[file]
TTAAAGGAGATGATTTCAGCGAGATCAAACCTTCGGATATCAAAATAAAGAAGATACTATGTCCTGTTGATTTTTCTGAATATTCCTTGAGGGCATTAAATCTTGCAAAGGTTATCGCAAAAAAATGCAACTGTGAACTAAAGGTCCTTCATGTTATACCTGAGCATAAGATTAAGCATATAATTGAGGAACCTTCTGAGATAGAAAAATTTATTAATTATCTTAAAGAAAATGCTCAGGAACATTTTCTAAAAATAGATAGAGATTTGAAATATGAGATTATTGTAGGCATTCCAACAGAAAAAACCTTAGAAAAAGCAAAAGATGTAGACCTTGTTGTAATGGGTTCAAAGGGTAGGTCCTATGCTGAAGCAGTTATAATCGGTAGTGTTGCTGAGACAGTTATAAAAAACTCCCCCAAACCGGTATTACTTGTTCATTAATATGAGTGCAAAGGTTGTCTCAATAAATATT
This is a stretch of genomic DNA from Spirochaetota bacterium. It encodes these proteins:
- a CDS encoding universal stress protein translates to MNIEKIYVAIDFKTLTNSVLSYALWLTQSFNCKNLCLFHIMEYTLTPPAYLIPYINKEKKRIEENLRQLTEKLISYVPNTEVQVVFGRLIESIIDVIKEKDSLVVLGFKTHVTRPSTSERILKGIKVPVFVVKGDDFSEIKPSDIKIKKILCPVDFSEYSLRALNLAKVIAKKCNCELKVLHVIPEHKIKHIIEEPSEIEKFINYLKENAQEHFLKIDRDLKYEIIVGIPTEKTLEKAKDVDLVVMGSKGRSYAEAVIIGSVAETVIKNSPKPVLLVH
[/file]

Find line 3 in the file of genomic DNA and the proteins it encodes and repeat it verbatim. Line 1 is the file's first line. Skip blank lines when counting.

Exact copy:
- a CDS encoding universal stress protein translates to MNIEKIYVAIDFKTLTNSVLSYALWLTQSFNCKNLCLFHIMEYTLTPPAYLIPYINKEKKRIEENLRQLTEKLISYVPNTEVQVVFGRLIESIIDVIKEKDSLVVLGFKTHVTRPSTSERILKGIKVPVFVVKGDDFSEIKPSDIKIKKILCPVDFSEYSLRALNLAKVIAKKCNCELKVLHVIPEHKIKHIIEEPSEIEKFINYLKENAQEHFLKIDRDLKYEIIVGIPTEKTLEKAKDVDLVVMGSKGRSYAEAVIIGSVAETVIKNSPKPVLLVH